3. “Really? Because FIRE analyzed 103 disciplinary procedures at 53 top universities and concluded differently” (that these colleges did not afford sufficient due process). Here, kruthiness comes into play. It’s kruth that FIRE did not give out any A grades, but it also set up impossible, artificial, and outright misleading criteria (none of which anyone in higher ed has bothered to rebut, which continues to let interest groups steamroll the field and control the debate). For example, FIRE requires active participation of attorneys in disciplinary proceedings to earn an A, despite the fact that only two states so require, and that protection is not an element of due process requirements anywhere else. So, rig the rules, and of course everyone fails. FIRE does the same thing with a unanimous panel requirement, though no court has ever required that of a college disciplinary proceeding. There is due process, and there is FIRE’s desire to expand due process. That expansion often comes at the expense of victims/survivors (there it is again), which I why I continue to cross swords with FIRE.
  4. FIRE plays more sleight-of-hand with the kruth when its report concludes things like: “Nearly three-quarters (73.6%) of America’s top 53 universities do not even guarantee students that they will be presumed innocent until proven guilty.” I call total BS on the alternative fact that number represents. 73.6% don’t state that they guarantee students a presumption of innocence, not that they don’t provide it. I agree it would be better to state it clearly, but FIRE is just wrong that those 53 campuses don’t afford a presumption of innocence. And, it’s not a due process requirement of law to state in policy that they do so, only that schools deliver on the presumption. So, again, FIRE distorts the kruth for its own purposes. I just don’t get it. FIRE can get what it wants through intellectually honest means. I’ll support codifying existing due process protections, as will most reasonable people. But to satisfy their mega-donors, FIRE pushes an agenda that elevates the rights of responding parties over reporting parties, an agenda I do not support. Sure, I’m for profit, but that means that the only donor whose ass I have to kiss is my own.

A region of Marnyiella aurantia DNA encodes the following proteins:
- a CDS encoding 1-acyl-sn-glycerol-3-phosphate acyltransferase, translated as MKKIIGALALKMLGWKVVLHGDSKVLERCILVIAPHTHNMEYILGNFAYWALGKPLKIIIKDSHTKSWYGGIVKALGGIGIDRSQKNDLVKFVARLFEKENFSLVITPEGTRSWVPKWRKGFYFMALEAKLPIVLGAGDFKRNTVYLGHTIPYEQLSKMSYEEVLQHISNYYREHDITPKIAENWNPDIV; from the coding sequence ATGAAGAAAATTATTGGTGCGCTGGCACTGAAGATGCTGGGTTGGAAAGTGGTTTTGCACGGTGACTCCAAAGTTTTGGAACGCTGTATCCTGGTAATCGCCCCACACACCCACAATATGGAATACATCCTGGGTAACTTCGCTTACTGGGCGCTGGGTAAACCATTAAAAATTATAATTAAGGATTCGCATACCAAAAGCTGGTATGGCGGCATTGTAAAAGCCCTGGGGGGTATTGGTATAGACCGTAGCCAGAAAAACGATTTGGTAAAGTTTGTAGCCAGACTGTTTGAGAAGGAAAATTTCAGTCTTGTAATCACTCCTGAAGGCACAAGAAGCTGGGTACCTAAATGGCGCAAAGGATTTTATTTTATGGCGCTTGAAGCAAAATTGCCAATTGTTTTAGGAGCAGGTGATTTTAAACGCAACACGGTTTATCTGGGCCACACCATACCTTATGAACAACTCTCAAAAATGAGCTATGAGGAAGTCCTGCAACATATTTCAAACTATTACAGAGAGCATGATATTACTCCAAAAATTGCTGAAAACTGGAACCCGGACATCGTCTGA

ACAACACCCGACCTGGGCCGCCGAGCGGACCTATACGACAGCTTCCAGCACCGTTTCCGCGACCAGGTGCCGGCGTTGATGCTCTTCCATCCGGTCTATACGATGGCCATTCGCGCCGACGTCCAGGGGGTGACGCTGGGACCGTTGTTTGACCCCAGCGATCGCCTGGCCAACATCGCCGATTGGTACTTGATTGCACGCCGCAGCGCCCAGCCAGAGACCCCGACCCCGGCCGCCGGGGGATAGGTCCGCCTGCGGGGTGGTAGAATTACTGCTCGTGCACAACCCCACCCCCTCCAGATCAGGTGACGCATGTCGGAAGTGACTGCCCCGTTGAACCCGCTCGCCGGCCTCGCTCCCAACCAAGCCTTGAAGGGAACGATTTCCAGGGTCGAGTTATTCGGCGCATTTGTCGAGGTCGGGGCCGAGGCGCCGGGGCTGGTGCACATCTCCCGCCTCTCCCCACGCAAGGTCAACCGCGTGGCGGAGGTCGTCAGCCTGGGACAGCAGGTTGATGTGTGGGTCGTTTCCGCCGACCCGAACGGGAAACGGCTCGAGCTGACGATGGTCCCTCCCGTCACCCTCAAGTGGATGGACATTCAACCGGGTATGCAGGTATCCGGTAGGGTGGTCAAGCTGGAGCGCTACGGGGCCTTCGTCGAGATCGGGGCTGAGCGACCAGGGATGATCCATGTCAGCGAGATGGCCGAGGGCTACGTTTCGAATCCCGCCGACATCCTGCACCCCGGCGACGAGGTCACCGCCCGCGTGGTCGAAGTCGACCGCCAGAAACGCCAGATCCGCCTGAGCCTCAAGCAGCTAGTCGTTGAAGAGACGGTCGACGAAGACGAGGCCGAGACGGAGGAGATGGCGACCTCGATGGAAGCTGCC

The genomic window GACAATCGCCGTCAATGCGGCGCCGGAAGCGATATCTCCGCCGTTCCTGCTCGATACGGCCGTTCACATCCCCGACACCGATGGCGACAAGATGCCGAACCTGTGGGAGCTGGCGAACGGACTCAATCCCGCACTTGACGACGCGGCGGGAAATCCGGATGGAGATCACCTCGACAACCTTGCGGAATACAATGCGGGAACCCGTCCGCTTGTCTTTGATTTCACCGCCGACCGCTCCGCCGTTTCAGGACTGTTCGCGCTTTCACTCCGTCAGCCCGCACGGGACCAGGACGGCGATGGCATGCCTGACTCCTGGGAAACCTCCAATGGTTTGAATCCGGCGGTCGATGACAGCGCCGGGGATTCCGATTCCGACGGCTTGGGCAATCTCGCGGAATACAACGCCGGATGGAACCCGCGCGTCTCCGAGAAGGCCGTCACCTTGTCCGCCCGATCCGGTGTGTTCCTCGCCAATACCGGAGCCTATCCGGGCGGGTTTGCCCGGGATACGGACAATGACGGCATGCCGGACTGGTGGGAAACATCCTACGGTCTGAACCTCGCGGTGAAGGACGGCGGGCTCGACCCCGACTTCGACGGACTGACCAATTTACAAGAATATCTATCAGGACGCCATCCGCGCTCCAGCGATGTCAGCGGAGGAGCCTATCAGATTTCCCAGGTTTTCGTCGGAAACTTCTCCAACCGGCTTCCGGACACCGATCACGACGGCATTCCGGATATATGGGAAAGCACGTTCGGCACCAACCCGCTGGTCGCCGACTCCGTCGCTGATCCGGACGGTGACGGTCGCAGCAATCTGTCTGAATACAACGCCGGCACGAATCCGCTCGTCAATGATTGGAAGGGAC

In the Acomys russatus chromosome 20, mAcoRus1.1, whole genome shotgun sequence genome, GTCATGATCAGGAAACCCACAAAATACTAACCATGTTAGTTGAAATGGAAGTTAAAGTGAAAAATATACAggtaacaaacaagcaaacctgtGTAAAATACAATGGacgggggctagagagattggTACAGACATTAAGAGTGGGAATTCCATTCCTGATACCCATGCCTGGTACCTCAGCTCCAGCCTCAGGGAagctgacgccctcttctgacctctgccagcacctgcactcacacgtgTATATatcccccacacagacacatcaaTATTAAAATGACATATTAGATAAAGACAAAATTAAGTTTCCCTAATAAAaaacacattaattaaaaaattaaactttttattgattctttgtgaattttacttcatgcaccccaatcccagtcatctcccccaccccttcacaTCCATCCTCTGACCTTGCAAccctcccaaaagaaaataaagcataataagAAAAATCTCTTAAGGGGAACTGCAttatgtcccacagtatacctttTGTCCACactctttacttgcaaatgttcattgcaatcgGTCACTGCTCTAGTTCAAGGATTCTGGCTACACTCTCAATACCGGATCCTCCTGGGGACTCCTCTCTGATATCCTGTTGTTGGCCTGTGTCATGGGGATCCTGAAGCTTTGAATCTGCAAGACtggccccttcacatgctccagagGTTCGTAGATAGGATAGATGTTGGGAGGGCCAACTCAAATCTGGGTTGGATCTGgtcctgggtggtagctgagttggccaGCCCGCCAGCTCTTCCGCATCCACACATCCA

5. “…Sokolow has set the bar pretty low for what he considers to be sufficient protection for accused students.” Unkruth. If I have set the bar low, so have the courts. My list reflects that which is already required by law (and there are even a few other protections the law requires that I didn’t mention, that colleges can and should afford). And, I don’t agree that campus rights should be co-extensive with those of a civil court. That’s the whole point of Matthews v. Eldridge.
  6. “Even if this were true, the usefulness of “informal discovery” hinges on whether students are granted access to all evidence with sufficient time to actually craft their defenses around it. Sharing documents before a report is finalized hardly qualifies.” Partial Kruth. I agree that sufficient time must be provided to craft a defense. But, when Kruth says that sharing documents before a report is finalized hardly qualifies, she over-generalizes and shows that she really doesn’t understand campus processes. It hardly qualifies if a college uses the single investigator model with no appeal (and none should). But, for any college where a decision is made after a report is finalized, by an objective decision-maker or panel, enabling parties to review and respond to the report before it is finalized is very effective, though I believe there should be other transparent discovery even before that.